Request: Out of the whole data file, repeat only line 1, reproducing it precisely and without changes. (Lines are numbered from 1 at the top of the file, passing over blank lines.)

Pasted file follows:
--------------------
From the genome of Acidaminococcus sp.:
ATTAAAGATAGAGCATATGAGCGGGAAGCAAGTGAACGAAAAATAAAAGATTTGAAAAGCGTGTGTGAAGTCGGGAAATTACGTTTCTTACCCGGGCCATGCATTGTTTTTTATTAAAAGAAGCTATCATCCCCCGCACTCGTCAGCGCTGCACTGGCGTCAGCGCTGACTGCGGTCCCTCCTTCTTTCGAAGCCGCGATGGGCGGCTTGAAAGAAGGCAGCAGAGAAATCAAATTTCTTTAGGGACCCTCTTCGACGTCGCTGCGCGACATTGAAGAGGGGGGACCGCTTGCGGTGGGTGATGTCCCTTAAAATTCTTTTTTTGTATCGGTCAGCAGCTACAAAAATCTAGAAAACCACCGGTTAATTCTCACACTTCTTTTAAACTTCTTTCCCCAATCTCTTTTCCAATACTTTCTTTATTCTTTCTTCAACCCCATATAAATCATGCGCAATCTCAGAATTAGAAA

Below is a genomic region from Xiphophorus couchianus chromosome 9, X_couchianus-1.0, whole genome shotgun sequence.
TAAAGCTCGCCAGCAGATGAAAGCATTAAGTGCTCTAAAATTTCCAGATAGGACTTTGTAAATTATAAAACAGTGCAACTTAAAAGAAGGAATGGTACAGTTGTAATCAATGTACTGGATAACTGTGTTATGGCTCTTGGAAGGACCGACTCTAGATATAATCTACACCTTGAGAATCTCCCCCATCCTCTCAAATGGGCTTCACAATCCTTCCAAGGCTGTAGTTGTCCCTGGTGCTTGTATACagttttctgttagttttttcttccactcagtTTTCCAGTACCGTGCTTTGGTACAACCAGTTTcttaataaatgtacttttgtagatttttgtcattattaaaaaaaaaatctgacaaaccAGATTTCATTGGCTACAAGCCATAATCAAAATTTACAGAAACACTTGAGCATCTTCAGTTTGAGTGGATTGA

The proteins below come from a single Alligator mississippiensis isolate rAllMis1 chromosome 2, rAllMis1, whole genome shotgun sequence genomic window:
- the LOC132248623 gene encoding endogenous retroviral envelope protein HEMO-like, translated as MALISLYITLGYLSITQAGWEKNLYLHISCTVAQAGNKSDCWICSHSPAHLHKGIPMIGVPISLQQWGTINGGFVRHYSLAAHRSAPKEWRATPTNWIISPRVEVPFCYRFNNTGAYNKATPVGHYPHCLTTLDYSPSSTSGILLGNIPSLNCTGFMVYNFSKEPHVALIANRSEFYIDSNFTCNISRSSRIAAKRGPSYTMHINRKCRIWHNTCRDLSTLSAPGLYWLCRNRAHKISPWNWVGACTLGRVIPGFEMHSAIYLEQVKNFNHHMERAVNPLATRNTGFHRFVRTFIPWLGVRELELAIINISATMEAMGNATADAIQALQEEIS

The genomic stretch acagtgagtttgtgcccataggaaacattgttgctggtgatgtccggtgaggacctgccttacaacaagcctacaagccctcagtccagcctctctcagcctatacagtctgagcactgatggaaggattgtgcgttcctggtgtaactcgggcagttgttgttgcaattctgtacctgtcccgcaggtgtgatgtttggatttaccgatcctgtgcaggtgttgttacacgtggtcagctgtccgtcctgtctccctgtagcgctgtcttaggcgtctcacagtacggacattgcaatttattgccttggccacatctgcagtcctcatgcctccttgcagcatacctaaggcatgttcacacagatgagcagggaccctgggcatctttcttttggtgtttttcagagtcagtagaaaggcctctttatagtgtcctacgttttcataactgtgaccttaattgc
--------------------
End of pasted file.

From the genome of Acidaminococcus sp.: